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STEAM vs.

STEM
Why the Arts are Essential in 21st Century Education

Danielle Blahowicz

Medaille College

EDU 571: Technology for the Elementary Classroom

Professor Mary Beth Scumaci

February 3, 2018

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STEM is an educational approach to
student learning that focuses on
teaching Science, Technology,
Engineering, and Mathematics in an
integrated way (Riley, 2016).

STEM education prepares students for


the future by providing them with the
knowledge and skills to be successful
and meet the needs of the 21st century
economy (Riley, 2016).

STEM is…
 Motivating, engaging, and real-world
 Teaching methods are inquiry-based and student-centered

Students who study STEM learn to:


 Collaborate and work as part of a team
 Develop and use skills such as critical thinking, problem solving, and
communication
 Inquire, explore, and discover new things in a safe environment without fear
of failure
(Jolly, 2014)

Integrated STEM learning is becoming a It is suggested that this year,


requirement to create qualified there will be 1.2 million job
individuals needed in the workforce, openings in the STEM fields.
both in the U.S. and abroad. The
Many of these jobs will go
workforce and the economy demand
unfilled because of a projected
that students increase their knowledge
in the STEM fields (Maslyk, 2016, p. 7). shortage of qualified applicants
(Maslyk, 2016, p. 7).

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Through STEAM education, students develop strategies and
define patterns (left-brain) and represent ideas spatially
through color and design (right-brain) (Maslyk, 2016, p. 8).

Left-brain

Learners

Left-brain learners possess strengths in


sequential thinking and critical details.
They are logical, analytical, and
driven by facts. For left-brain learners,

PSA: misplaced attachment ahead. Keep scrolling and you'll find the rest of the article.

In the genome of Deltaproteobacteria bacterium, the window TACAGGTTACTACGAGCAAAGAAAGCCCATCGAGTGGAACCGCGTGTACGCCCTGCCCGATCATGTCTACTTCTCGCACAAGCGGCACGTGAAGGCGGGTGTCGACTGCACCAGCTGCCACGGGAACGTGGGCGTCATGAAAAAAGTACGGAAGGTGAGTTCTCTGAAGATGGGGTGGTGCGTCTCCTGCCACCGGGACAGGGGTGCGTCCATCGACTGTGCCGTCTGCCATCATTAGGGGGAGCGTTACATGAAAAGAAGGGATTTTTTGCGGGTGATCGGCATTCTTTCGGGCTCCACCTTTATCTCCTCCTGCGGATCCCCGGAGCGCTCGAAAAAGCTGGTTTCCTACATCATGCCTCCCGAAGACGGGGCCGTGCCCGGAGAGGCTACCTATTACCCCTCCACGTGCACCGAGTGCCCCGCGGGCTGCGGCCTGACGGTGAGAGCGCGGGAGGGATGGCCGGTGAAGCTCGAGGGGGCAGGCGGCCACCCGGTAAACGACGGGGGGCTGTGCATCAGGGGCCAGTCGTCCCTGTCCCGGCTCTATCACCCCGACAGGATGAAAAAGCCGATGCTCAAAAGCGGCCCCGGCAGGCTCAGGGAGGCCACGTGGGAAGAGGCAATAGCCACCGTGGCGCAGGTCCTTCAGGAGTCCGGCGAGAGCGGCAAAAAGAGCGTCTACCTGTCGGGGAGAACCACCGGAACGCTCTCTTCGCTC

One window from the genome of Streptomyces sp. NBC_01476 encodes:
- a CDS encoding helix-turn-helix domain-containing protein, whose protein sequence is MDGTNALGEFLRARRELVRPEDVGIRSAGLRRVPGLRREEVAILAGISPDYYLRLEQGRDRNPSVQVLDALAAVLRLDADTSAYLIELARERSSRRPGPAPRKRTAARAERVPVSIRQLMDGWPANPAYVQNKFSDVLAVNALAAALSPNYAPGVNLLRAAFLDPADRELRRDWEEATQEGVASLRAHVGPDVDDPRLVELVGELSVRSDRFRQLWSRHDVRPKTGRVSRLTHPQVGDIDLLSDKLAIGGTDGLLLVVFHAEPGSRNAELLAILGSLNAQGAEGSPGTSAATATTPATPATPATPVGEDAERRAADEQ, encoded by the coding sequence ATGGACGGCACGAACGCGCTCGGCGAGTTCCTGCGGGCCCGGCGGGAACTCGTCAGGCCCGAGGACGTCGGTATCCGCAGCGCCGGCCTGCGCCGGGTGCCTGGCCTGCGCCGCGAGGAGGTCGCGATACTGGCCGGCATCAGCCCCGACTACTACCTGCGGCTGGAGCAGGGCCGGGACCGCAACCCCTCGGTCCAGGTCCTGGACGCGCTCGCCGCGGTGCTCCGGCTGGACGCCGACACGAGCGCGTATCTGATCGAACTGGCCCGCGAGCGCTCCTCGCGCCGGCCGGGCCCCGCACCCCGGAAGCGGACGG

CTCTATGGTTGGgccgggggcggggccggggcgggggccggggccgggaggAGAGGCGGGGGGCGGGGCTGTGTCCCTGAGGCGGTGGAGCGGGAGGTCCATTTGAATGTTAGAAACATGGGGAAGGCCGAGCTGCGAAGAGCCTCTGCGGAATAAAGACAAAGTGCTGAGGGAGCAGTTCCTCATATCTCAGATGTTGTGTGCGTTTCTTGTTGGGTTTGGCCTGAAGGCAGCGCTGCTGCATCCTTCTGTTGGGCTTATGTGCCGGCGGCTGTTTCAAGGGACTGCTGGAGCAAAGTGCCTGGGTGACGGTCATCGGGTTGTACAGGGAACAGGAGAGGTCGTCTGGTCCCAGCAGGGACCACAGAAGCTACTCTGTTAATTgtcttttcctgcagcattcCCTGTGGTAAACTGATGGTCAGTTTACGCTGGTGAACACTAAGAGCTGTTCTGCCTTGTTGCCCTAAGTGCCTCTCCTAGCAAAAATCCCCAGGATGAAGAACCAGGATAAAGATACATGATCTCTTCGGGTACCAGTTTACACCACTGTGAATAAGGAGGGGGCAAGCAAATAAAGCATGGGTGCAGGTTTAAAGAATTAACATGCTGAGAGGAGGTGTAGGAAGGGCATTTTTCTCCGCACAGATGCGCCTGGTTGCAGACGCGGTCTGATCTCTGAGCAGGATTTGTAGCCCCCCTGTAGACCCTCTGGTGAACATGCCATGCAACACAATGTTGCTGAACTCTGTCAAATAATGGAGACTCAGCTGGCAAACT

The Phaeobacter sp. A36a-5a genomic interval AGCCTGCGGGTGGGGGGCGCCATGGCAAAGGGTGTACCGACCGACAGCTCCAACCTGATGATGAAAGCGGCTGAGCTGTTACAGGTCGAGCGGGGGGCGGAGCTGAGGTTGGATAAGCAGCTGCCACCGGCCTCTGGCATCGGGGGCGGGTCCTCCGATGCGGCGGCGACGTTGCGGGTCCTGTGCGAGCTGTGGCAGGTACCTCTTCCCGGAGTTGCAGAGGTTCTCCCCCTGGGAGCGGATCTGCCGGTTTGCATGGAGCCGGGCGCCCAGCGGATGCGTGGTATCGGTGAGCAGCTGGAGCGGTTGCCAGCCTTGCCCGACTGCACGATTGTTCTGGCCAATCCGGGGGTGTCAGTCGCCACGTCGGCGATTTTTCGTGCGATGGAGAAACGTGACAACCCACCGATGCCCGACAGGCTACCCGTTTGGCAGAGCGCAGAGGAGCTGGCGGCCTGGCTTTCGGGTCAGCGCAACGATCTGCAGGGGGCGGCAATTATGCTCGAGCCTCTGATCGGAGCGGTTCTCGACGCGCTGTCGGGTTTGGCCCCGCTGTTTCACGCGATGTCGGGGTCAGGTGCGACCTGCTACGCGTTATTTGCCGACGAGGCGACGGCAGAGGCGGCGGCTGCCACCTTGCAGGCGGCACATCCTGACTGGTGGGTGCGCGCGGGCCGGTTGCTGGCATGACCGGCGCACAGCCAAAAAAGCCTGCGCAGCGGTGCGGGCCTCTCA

traditional teaching of Science, Technology,
Engineering, and Mathematics make sense
(Maslyk, 2016, pp. 8-9).
Right-brain

Learners

Right-brain learners are more creative and


do not think in a linear fashion. They are
visual, artistic, and imaginative. STEM
works for left-brain learners, but it excludes
right-brain learners who are creative, and
thrive from hands-on, innovative learning
experiences (Maslyk, 2016, pp. 8-9).

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Students who study STEAM learn to…

 Take thoughtful risks


 Engage in experiential learning
 Persist in problem solving
 Embrace collaboration
 Work through the creative process
(Riley, 2016)

Integrating the Arts in STEM curriculum supports a


well-rounded education by preparing students for
college, career and beyond.

The “A” represents all


forms of the Arts including:

 Language Arts
 Fine Arts
 Music
 Social Studies
 Physical Arts

(Yakman, 2015)

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Benefits of Integrating the Arts into STEM

It is an effective way to connect with all students.

The hands-on, multi-sensory nature of


STEAM education allows for diverse learning
opportunities for all types of learners. It Students with learning
allows for a less restrictive, more flexible disabilities, autism, speech
learning experience to address students’ and language needs, and
individual learning goals and to support English Language Learners
students’ unique needs. More specifically, often benefit from
STEAM Making addresses the needs of
experiences in STEAM
students who may have difficulty with
Making (Maslyk, 2016, p. 56).
social interaction, who may be nonverbal, or
who need sensory input (Maslyk, 2016, p. 56).

It helps to connect with


students’ individual strengths
and interests.

This makes learning more personal


for students, which helps them
become more motivated and
engaged in their own learning.
Students also learn that everyone
has unique skills and can be good at
something. This fosters student-
centered learning and increases the